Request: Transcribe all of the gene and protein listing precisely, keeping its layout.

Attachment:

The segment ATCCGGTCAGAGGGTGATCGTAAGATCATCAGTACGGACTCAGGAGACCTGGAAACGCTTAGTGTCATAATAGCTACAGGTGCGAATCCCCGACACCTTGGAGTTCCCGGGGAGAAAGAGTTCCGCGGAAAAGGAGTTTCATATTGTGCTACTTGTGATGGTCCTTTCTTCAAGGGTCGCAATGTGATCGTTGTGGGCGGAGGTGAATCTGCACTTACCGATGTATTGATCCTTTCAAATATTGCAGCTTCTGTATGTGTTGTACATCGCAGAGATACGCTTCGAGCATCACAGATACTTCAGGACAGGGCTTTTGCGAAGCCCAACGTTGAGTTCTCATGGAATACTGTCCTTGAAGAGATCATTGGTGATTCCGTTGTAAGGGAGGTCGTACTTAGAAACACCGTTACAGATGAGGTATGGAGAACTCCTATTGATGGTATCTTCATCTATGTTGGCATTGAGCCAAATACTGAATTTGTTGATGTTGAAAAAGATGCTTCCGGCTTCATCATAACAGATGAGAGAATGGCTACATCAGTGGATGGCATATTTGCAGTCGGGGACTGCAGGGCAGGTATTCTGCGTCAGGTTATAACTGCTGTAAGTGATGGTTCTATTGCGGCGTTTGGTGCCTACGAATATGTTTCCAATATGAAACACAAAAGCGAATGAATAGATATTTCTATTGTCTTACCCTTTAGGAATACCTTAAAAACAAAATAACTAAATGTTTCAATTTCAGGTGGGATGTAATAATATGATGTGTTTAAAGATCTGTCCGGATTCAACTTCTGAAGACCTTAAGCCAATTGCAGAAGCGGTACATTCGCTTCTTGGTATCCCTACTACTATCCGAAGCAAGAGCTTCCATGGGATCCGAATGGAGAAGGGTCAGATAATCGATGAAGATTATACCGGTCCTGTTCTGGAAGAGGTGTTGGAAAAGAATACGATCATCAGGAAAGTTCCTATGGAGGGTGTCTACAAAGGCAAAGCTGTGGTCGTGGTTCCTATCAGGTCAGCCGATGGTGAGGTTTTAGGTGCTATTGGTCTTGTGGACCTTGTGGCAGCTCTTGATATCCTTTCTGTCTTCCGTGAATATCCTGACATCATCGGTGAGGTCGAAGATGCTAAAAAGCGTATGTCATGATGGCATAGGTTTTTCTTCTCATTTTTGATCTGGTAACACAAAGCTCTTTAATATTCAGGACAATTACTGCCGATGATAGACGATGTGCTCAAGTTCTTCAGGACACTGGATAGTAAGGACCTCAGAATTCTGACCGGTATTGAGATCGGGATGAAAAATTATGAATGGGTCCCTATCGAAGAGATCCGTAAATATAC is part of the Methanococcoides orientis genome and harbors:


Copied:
The segment ATCCGGTCAGAGGGTGATCGTAAGATCATCAGTACGGACTCAGGAGACCTGGAAACGCTTAGTGTCATAATAGCTACAGGTGCGAATCCCCGACACCTTGGAGTTCCCGGGGAGAAAGAGTTCCGCGGAAAAGGAGTTTCATATTGTGCTACTTGTGATGGTCCTTTCTTCAAGGGTCGCAATGTGATCGTTGTGGGCGGAGGTGAATCTGCACTTACCGATGTATTGATCCTTTCAAATATTGCAGCTTCTGTATGTGTTGTACATCGCAGAGATACGCTTCGAGCATCACAGATACTTCAGGACAGGGCTTTTGCGAAGCCCAACGTTGAGTTCTCATGGAATACTGTCCTTGAAGAGATCATTGGTGATTCCGTTGTAAGGGAGGTCGTACTTAGAAACACCGTTACAGATGAGGTATGGAGAACTCCTATTGATGGTATCTTCATCTATGTTGGCATTGAGCCAAATACTGAATTTGTTGATGTTGAAAAAGATGCTTCCGGCTTCATCATAACAGATGAGAGAATGGCTACATCAGTGGATGGCATATTTGCAGTCGGGGACTGCAGGGCAGGTATTCTGCGTCAGGTTATAACTGCTGTAAGTGATGGTTCTATTGCGGCGTTTGGTGCCTACGAATATGTTTCCAATATGAAACACAAAAGCGAATGAATAGATATTTCTATTGTCTTACCCTTTAGGAATACCTTAAAAACAAAATAACTAAATGTTTCAATTTCAGGTGGGATGTAATAATATGATGTGTTTAAAGATCTGTCCGGATTCAACTTCTGAAGACCTTAAGCCAATTGCAGAAGCGGTACATTCGCTTCTTGGTATCCCTACTACTATCCGAAGCAAGAGCTTCCATGGGATCCGAATGGAGAAGGGTCAGATAATCGATGAAGATTATACCGGTCCTGTTCTGGAAGAGGTGTTGGAAAAGAATACGATCATCAGGAAAGTTCCTATGGAGGGTGTCTACAAAGGCAAAGCTGTGGTCGTGGTTCCTATCAGGTCAGCCGATGGTGAGGTTTTAGGTGCTATTGGTCTTGTGGACCTTGTGGCAGCTCTTGATATCCTTTCTGTCTTCCGTGAATATCCTGACATCATCGGTGAGGTCGAAGATGCTAAAAAGCGTATGTCATGATGGCATAGGTTTTTCTTCTCATTTTTGATCTGGTAACACAAAGCTCTTTAATATTCAGGACAATTACTGCCGATGATAGACGATGTGCTCAAGTTCTTCAGGACACTGGATAGTAAGGACCTCAGAATTCTGACCGGTATTGAGATCGGGATGAAAAATTATGAATGGGTCCCTATCGAAGAGATCCGTAAATATAC is part of the Methanococcoides orientis genome and harbors: